4. Photo Forensics: As Seen on CSI
Veröffentlicht: 27.11.2015
in der Serie Photo Forensics
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A digital camera contains a vast array of sensor cells, each with a photo detector and an amplifier. The photo detectors measure incoming light and transform it into an electrical signal. The electrical signals are then converted into pixel values. In an ideal camera, there would be a perfect correlation between the amount of light striking the sensor cells and the pixel values of the digital image. Real devices have imperfections, however, and these imperfections introduce noise in the image.

One source of noise is caused by stray electrons within the sensor cell. These stray electrons combine with the electrons generated by the photo detector as it responds to light. The resulting noise pattern is random, fluctuating from image to image. A second source of noise has very different characteristics. This noise arises from slight variations in the size and material properties of the sensor cells themselves. Physical inconsistencies across the sensor cells lead to differences in the efficiency with which the cells convert light into digital pixel values. These variations, termed photo-response non-uniformity (PRNU), lead to a stable noise pattern that is distinctive to the device.

Although the PRNU will leave a trace in any image, it is easiest to see in a blank image like that of a cloudless sky. If the sky is perfectly uniform, then an ideal camera with an array of identical sensor cells would produce an image that is perfectly homogeneous.  In contrast, a real camera will produce an image that has a very faint speckle pattern. The speckle occurs because some sensor cells over-report the amount of incoming light, while others under-report it. If the average sensor cell multiplies the amount of light by a factor of 1, the over-reporting sensor cells multiply it by a factor slightly greater than 1, and the under-reporting cells multiply it by a factor slightly smaller than 1. Unlike sensor noise, which modulates the pixel regardless of its value, PRNU modulates the pixel proportional to its value. Also unlike sensor noise, PRNU is a fixed property of the sensor and so it does not vary from image to image.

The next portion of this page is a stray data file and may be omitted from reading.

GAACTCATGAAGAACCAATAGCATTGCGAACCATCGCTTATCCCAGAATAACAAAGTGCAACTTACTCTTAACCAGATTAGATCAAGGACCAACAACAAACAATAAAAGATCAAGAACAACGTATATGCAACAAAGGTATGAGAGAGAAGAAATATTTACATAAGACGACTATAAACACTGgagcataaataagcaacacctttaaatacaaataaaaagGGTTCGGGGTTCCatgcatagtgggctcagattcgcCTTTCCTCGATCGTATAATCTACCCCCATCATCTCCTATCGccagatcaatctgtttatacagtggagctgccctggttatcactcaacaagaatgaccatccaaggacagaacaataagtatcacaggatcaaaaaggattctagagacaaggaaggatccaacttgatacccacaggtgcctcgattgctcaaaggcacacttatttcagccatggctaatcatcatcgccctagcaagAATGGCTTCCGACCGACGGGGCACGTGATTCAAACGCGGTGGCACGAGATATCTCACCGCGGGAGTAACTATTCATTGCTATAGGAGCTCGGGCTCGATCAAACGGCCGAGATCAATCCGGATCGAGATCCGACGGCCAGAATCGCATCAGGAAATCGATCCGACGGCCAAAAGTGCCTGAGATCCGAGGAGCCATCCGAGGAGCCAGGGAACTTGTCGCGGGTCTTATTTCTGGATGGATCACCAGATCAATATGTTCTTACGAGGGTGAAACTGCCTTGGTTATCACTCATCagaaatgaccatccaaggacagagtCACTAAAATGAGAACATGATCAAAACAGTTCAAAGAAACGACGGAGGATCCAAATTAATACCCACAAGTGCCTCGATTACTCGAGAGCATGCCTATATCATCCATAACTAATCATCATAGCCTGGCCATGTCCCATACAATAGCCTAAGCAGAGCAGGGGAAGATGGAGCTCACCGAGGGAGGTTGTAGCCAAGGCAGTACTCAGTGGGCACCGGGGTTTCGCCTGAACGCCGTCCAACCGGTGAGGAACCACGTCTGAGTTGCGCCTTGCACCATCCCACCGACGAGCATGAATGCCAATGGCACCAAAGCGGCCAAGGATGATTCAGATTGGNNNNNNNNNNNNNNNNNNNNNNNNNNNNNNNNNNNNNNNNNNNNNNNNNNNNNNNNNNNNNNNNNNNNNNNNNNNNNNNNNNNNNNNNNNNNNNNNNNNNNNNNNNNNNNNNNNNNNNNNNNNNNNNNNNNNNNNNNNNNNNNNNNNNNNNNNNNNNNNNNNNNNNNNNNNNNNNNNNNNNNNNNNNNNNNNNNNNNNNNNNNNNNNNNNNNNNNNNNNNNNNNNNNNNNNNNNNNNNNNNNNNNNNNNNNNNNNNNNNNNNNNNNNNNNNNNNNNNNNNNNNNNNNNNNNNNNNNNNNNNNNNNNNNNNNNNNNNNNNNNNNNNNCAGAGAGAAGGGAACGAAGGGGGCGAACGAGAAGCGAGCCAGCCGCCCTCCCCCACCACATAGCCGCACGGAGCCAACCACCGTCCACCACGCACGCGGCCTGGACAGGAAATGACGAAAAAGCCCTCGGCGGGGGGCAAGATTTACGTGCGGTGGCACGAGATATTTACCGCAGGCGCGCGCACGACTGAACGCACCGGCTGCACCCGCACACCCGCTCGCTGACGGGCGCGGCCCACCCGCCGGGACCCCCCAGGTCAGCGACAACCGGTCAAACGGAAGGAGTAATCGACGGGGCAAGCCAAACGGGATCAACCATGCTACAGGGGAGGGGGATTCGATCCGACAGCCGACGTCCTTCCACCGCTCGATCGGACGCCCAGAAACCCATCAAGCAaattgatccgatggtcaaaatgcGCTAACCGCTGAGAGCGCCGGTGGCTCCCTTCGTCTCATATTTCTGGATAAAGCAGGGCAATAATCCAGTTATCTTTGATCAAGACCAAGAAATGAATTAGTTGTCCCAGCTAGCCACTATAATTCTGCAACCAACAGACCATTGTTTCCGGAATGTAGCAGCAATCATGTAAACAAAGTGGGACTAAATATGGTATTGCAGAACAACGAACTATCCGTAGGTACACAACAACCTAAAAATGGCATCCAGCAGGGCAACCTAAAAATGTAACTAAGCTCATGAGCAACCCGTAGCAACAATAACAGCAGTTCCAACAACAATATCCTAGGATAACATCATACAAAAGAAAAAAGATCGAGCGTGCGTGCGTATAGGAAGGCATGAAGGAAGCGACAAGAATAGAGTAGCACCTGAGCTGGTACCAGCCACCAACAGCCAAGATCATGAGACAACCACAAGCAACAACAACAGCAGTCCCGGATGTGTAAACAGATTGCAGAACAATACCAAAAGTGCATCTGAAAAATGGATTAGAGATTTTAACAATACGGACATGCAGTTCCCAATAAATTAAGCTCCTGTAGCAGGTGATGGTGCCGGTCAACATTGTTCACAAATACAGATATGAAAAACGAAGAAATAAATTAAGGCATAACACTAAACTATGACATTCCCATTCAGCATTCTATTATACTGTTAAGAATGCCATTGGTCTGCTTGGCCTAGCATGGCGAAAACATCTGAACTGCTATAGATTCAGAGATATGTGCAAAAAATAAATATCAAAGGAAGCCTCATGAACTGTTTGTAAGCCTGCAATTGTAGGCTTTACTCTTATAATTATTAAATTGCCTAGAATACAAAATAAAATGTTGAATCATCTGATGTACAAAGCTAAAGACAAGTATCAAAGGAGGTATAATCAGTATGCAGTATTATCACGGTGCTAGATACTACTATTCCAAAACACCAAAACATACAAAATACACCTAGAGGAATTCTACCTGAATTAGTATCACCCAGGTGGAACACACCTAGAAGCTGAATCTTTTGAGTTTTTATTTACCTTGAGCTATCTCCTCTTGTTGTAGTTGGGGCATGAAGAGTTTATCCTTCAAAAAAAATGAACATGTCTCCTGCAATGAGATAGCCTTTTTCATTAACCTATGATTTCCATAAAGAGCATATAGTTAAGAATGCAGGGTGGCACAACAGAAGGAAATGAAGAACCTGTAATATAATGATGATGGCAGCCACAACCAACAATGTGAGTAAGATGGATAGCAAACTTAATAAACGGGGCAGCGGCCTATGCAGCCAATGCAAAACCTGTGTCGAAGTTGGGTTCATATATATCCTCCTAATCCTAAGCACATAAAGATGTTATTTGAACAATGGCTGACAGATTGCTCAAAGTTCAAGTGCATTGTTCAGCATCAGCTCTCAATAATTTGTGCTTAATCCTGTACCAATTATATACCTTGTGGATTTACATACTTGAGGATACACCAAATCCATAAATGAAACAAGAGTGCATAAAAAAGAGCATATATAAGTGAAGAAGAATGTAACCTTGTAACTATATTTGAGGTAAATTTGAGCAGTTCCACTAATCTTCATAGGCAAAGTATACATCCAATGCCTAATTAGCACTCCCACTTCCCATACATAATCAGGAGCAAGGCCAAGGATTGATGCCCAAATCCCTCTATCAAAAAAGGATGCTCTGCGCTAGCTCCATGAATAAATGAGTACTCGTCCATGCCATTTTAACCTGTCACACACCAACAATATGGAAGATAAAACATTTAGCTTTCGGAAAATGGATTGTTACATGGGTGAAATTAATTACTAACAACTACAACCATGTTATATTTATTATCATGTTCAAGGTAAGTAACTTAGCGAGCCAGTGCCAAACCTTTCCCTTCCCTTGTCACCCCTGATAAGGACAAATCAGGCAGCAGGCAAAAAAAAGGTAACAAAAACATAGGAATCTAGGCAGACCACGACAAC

The PRNU associated with a particular device is not only stable, it is also distinctive. Even devices of the same make and model have different PRNUs. The stable and distinctive properties of the PRNU allow it to serve two forensic functions. The PRNU can be used to determine whether a particular image is likely to have originated from a given device. The PRNU can also be used to detect localized tampering in an image that was taken from a known device. This second use allows us to confirm the authenticity of an image taken by a photographer who has already produced a body of trusted work.